Project CAM Corvette: Part 3

Images by Jason Isley

Project CAM Corvette: Part 3

SCCA / SportsCar Magazine

Project CAM Corvette: Part 3


When we last visited our Classic American Muscle CAM-S autocross project we were preparing for our first shakedown runs with the new suspension, exhaust, brakes, and interior components installed on our twin turbo 2003 Corvette Z06. While on the dyno, however, we experienced a few hiccups that were a sign of bigger problems to come. So, follow along as our journey takes a dark turn. But don’t worry, because there’s light at the end of this tunnel.

With much excitement, we headed out to a Cal Club Region SCCA autocross practice day anticipating huge gains in handling over our baseline testing. Heading out for the first run, engine detonation was noticeable as soon as the car began to build boost – any attempt to go past half throttle (or even maintain throttle as the turbos did their job) yielded unpleasant sounds under the hood. It was decided that partial throttle runs were not going to provide the suspension tuning data we needed, so we cut the test day short and went home disappointed.

With our CAM-S Corvette back in the shop, a leak-down test revealed that the more than decade-old Lingenfelter Performance Engineering (LPE) engine was not as fit as a fiddle. While we still don’t know the complete history of this particular Corvette, we do know that LPE built it for the 2004 Car and Driver magazine Super Car Challenge, and that at one time it took part in the One Lap of America – so we know it the car has been exercised.

The combination of the leak-down numbers and a few other issues that were bothering us prompted us to plan for a mild motor rebuild. Our hope was that a simple refresh might return this car to its former glory. But that’s not to say we felt like the car had a long way to go; a fairly recent run on the Dynojet at Extreme Performance yielded 716hp to the wheels on pump fuel, and we experienced clutch slippage at 720lb-ft of torque on a Dynapak at Church Automotive Testing. Considering those data points, we felt that while the motor may not be at full song, it’s probably not missing much power.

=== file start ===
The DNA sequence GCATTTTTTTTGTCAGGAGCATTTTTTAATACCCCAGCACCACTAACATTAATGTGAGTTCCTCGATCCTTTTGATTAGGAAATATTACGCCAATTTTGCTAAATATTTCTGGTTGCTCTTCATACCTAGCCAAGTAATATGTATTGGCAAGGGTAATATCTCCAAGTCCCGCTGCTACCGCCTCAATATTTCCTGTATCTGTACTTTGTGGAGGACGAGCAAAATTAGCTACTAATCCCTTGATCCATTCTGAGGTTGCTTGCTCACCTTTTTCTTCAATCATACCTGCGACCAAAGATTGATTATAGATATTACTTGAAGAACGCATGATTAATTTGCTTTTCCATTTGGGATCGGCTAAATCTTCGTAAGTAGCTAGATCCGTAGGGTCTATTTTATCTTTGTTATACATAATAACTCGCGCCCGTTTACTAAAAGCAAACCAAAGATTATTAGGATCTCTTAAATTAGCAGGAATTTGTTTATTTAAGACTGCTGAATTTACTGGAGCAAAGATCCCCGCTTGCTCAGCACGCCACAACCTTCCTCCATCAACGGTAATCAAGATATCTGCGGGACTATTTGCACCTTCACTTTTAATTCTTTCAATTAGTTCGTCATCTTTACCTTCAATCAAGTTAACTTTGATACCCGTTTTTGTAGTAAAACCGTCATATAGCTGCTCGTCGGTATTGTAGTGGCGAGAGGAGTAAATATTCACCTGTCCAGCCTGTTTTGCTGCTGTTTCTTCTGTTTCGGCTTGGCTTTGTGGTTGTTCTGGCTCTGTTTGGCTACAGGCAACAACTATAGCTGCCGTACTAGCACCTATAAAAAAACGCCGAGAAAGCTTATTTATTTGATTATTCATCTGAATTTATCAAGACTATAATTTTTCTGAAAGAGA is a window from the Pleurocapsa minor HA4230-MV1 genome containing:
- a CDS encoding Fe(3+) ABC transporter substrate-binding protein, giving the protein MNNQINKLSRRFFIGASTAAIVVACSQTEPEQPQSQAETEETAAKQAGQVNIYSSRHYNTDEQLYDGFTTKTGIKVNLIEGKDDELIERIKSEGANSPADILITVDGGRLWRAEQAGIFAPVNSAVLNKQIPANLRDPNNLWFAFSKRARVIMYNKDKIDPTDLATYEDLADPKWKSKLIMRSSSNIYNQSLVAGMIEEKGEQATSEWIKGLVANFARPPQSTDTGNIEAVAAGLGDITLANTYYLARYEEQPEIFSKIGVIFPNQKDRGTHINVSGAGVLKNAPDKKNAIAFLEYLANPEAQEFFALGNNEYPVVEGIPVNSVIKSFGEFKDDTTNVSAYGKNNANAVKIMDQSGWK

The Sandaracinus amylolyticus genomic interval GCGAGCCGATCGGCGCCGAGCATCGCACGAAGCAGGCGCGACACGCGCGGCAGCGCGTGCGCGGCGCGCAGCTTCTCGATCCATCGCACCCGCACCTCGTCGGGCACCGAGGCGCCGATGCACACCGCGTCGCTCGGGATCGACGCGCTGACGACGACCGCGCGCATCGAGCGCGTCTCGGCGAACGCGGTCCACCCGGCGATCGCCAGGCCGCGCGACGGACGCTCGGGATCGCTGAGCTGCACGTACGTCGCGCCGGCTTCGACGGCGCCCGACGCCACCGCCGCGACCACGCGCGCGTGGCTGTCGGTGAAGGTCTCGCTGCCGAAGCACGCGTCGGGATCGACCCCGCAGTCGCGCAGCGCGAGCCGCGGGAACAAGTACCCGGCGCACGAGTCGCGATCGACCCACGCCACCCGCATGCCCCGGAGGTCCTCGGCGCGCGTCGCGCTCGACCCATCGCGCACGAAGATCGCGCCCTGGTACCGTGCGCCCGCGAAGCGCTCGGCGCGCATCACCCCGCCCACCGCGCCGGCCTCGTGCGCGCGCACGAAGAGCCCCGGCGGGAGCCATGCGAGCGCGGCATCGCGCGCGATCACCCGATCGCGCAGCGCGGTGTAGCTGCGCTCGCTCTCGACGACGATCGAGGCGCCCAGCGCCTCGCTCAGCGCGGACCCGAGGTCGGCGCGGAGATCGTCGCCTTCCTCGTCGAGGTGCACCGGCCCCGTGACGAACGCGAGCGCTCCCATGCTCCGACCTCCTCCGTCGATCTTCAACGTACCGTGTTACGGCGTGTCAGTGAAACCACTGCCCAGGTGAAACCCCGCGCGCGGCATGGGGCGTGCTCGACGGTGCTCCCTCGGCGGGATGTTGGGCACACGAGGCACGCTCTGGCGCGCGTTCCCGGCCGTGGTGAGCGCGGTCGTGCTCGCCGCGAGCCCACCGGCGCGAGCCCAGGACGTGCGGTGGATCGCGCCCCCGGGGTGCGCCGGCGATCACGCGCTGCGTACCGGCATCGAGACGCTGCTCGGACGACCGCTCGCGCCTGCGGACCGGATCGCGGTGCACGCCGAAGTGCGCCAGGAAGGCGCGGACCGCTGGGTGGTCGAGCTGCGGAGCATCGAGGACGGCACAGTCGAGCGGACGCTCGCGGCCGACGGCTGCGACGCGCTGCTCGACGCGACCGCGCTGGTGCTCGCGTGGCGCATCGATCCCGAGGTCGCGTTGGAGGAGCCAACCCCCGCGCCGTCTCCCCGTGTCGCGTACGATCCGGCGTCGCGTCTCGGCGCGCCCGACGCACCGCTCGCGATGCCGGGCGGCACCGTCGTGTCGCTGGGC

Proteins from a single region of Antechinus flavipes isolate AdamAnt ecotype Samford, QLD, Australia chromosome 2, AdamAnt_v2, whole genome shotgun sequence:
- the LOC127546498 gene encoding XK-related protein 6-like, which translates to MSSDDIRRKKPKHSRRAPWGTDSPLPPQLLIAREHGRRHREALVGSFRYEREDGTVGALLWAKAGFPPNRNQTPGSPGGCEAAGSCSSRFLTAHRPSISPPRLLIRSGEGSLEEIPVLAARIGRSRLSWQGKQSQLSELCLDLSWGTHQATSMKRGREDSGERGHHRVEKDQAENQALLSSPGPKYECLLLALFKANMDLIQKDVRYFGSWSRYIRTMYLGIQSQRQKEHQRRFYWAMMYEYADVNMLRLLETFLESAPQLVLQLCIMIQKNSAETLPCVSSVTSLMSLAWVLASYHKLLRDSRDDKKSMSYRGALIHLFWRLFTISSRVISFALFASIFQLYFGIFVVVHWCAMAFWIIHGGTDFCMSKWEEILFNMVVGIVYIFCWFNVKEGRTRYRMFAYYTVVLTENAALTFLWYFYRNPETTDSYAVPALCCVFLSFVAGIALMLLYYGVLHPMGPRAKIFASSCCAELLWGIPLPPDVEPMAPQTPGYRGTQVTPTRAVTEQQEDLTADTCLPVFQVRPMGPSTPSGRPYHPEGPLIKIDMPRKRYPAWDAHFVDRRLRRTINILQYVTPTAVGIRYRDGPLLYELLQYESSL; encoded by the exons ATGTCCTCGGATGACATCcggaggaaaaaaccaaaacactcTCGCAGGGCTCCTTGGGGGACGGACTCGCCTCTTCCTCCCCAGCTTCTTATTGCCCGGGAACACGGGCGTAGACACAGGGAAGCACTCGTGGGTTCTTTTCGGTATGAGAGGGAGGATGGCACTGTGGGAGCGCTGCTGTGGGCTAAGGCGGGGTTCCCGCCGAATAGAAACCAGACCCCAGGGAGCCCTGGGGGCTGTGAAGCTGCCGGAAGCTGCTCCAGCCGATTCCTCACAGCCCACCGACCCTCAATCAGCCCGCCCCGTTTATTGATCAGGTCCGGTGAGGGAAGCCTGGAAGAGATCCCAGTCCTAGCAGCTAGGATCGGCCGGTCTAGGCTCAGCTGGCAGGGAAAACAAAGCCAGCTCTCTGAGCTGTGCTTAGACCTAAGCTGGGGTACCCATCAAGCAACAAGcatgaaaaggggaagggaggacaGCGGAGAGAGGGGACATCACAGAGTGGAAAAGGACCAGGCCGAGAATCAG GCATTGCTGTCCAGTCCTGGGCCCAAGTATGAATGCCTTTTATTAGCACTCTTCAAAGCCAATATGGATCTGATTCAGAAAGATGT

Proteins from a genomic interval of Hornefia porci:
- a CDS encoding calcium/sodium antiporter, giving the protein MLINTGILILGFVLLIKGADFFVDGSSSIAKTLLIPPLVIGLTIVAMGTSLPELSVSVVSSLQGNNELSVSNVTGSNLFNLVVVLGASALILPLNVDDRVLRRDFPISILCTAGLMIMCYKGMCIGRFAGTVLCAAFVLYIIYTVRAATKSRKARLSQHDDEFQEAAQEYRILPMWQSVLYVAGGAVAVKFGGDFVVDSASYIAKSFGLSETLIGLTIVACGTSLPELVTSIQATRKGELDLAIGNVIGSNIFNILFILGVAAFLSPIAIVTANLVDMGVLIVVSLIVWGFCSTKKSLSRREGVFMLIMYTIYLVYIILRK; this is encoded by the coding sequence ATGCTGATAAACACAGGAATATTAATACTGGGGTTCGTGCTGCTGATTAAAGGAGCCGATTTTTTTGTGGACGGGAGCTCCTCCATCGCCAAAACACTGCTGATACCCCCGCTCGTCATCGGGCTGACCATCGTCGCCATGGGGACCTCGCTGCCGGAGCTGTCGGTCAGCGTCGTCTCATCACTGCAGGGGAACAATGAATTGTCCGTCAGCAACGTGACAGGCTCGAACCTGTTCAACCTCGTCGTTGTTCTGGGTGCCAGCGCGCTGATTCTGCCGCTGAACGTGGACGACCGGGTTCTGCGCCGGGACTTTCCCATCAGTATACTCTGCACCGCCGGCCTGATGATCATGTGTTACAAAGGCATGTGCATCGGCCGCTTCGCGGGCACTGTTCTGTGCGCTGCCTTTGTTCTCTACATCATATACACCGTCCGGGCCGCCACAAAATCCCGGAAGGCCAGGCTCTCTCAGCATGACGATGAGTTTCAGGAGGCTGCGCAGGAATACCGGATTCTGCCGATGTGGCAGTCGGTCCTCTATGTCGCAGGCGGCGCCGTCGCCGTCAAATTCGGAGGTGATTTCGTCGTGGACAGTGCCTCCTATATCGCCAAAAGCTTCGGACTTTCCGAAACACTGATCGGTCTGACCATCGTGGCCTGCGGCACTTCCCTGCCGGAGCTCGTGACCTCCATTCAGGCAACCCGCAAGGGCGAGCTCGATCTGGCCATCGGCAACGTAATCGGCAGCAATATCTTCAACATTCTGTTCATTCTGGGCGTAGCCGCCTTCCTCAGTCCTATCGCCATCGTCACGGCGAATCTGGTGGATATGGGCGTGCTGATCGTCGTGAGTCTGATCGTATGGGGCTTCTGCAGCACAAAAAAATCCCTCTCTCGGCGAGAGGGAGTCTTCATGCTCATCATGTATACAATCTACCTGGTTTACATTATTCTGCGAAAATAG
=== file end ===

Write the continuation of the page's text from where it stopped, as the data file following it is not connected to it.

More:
Evidence of a previous repair to one of the cylinder heads was enough to sway us towards an LS9 head swap.

However, as the engine disassembly got underway, we ran into a number of issues that showed we were, perhaps, in for a bigger project than we anticipated. The primary issue we found was a damaged cylinder sleeve, very likely the cause of the out of spec leak-down results. Fortunately, a bad sleeve can be replaced in a GM LS engine with relative ease – it just requires a little machine work and a new liner. But, as often happens with projects, one thing led to another.

With our GM C5R block out for machine work, it was time to start looking at some of the other components. While inspecting the cylinder heads, there was evidence of a previous repair where a crack had been welded and smoothed. While that repair had been adequate, we wondered about its longevity considering the fact that we wanted to push the engine harder. The decision was made to shift from a motor refresh to a serious upgrade. After all, everyone needs more power.